Fr Chris

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Events

In Conversation

Gerald Tee, member of the PPC Exco 2011-13, invites parishioners to actively participate in various parish-wide events organized by the PPC.

Russell: Hey Gerald, I quite like this idea of Parish-wide events as it gives us an opportunity to meet our fellow Parishioners in an informal setting. With the festive season just round the corner, what else is in store for us? Gerald: Well plenty of excitement! Some events lined up by the Parish Pastoral Council (PPC) include the Advent Reflection on 22nd Nov, Family Camp from 24th to 27th Nov at Desaru Resort, Parish Feast Day Mass on 30th Dec and Parish Feast Day Dinner on 1st Jan 2012. Russell: Wah, so many meaningful and interesting activities! Can you tell me more about the Feast Day celebrations. Gerald: The Feast of the Holy Family is an annual liturgical celebration in the Roman Catholic Church and is usually celebrated on the Sunday following Christmas unless that Sunday is January 1st, in which case it is celebrated on 30th Dec (as is the case this year). The PPC hopes to engage as many parishioners as possible. So do set aside your time to join us at 8 pm on Fri, 30th Dec for our Feast day Mass which will be celebrated by His Grace Archbishop Nicholas Chia at Church of the Holy Family and then for the Holy Family Gala Nite - Feast Day Dinner from 7pm to 10pm on Sun, 1st Jan 2012 at Roland Restaurant Block 89, Marine Parade Central, # 06 - 750 Singapore 440089. In addition to an eight-course dinner, performances and other entertainments, there will also be Best Dressed prizes in five categories - couple, family, teenager, senior citizen, child (below 12 years). The dress code is Smart – Black with a dash of Christmas! So get your tux, kebaya, Versace, Alexander McQueen outfits ready. But hurry…Tickets are on sale now at S$300 per table or S$30 per ticket - contact Gwen (agandres@pacific.net.sg / 9731 5447) or Christina (chrischoy888@gmail.com / 9686 3092). Russell: Yes of course cannot afford to miss all the excitement. What a great opportunity to start the New Year bonding with my fellow parishioners as “One Church, One Family”. But wait a minute! How about some Early Bird Discounts lah? Gerald: We do have an EARLY BIRD SPECIAL limited to the first 30 tables only - a FREE bottle of wine for each booklet of 10 tickets purchased! Russell: Well I am so excited! But I really need to understand more about this PPC and its functions. I keep hearing about it but really not much information. Gerald: Let us meet over kopi and I will tell you all about the PPC and also introduce you to some of our members. To be continued...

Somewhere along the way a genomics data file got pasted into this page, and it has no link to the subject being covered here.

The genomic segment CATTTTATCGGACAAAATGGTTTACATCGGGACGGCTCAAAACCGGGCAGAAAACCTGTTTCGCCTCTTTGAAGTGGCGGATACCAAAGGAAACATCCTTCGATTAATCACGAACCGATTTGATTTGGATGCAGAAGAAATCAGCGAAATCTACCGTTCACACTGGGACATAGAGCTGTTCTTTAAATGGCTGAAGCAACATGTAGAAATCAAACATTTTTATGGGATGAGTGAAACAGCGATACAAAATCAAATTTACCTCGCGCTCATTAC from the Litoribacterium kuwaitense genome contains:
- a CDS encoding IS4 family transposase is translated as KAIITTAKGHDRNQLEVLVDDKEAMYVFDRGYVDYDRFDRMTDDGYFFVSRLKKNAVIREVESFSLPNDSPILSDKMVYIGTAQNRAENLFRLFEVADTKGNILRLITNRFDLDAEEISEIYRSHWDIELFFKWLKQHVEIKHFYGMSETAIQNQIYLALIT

NCC Day of Recollection Eighty-nine lay faithful from our twelve Neighbourhood Christian Communities (NCCs) gathered at the Church of Divine Mercy on July 2011 for a Day of Recollection (DOR). It was indeed a fruitful day for participants with spiritual direction by Fr. John Gnanapiragasam, from the Church of Visitation, Kuala Lumpur. Fr John drove all the way to Singapore and was well assisted by Ms. Caroline Soon. We let out the “wows” when Caroline humbly and ever so gently mentioned she had ONLY FIFTEEN years of NCC experience. Our NCC leaders had to hard sell and cajole many of us to come for this annual DOR. Out of dutiful obligation, I bought a ticket that was the cost of a movie pass with transport, lunch and tea breaks thrown in. It was indeed a good investment with great pay back. The day started with scripture reading and Fr. John led us through the steps of Lectio Divina – Lectio, Meditatio, Oratio and Contemplatio. This was followed by reviewing of

EDITORIAL TEAM

Bernadette Tay

Church documents on the why and what of NCCs which validated the vital role of the NCC and reinforced how each one of us (whether we like it or not) essentially belongs to the NCC. Besides group sharing, we were also regaled with the experiences shared by Fr. John and Caroline on the pains and joy of building and maintaining NCCs. It must be the uniting power of praying together. No one appeared jaded despite the day long affair; certainly no one left half way through. I felt the program ended rather too soon and observed much energetic buzz at the close of the day; certainly no one expressed “glad it’s finally over.” Seeing is believing; check out the event's group photo where participants readily put on their best smiles. It is my sincere hope that participants will continue to reflect on what was instilled during the DOR and tap into the ideas presented and discussed to grow and walk in our faith, within the conclave of our respective NCCs.

PUBLISHER Church of the Holy Family CHIEF EDITOR David Nayar EDITOR Violet Rosario SUB-EDITORS Sharon Lin, Leonard Yeo, Lisa Marie Tan DESIGN & LAYOUT Karlyn Goh All rights reserved. No part of this publication may be published in any form or by any means without the written permission of the publisher.

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October 2011